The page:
Jamaican Creole Analysis

980 Words4 Pages
Method In this section, I will juxtapose two "performances" by Bob Marley analysing the syntactical usage of Jamaican Creole in respect to Standard English and then show the results of the comparison of these two performances in the section Results. Data Features of Jamaican Creole. To fully comprehend the analysis in the Appendices, here are some syntactic features of Creole Languages (based from Schneider (2011)). Not all features are listed here, however, the ones made notable in the analysis have been explained. • Copula retention, absence, locative, or equative. The copula is either retained – “Him a go”, left out (absence) “Him go”, locative (in the form of de), or equative (commonly replacing is). • Tense marker. Tense is not marked and has no context (most forms presented in present tense - “woulda make” ‘would have made’. • Negation Marker. No or nah, generally directly before a verb – “You nah understand”. • Polysemic Preposition replacement. As in, the preposition tends to be replaced by a single word covering a range of functions (inna - ‘inside/in the/in/etc.) • Polysemic Personal Pronoun replacement. Personal Pronouns replaced by a singular form covering a range of functions (me – ‘I/my’) • Subject/Verb agreement. “Jah provide the bread” ‘provides’ Jamaican Creole also has differing vocabulary to Standard English. Below are some words of interest used in the analysis. Some of these could also be described as Phonological features, which this paper does not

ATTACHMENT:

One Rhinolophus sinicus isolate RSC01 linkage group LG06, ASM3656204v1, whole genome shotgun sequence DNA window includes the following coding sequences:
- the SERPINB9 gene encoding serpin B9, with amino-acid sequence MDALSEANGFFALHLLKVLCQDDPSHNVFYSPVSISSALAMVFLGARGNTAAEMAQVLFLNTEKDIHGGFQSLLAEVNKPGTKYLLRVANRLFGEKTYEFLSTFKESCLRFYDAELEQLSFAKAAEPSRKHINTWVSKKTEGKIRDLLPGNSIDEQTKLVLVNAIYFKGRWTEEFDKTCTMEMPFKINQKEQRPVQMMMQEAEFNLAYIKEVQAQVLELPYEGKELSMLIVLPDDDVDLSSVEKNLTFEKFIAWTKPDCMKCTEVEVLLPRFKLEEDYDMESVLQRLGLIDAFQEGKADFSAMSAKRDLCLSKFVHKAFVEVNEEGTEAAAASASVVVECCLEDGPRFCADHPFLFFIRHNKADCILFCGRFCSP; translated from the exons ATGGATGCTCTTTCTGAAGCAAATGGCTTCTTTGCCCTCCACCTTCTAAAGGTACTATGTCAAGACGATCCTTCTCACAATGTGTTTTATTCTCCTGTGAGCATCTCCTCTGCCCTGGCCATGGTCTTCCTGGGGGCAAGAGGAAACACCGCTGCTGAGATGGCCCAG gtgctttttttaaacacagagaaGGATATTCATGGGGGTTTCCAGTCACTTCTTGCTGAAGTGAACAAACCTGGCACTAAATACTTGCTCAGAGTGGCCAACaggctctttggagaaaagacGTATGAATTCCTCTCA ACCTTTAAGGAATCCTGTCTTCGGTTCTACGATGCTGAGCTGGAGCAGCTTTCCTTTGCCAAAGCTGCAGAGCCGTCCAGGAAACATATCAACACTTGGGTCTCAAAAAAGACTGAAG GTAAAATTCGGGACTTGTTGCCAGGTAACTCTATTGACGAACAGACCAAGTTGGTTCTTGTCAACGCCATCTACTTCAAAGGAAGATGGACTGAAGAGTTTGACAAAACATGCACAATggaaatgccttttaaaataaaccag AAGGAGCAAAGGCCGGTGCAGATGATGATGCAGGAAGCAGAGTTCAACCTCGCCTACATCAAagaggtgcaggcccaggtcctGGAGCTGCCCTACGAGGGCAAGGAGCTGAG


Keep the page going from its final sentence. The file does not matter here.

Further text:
Open Document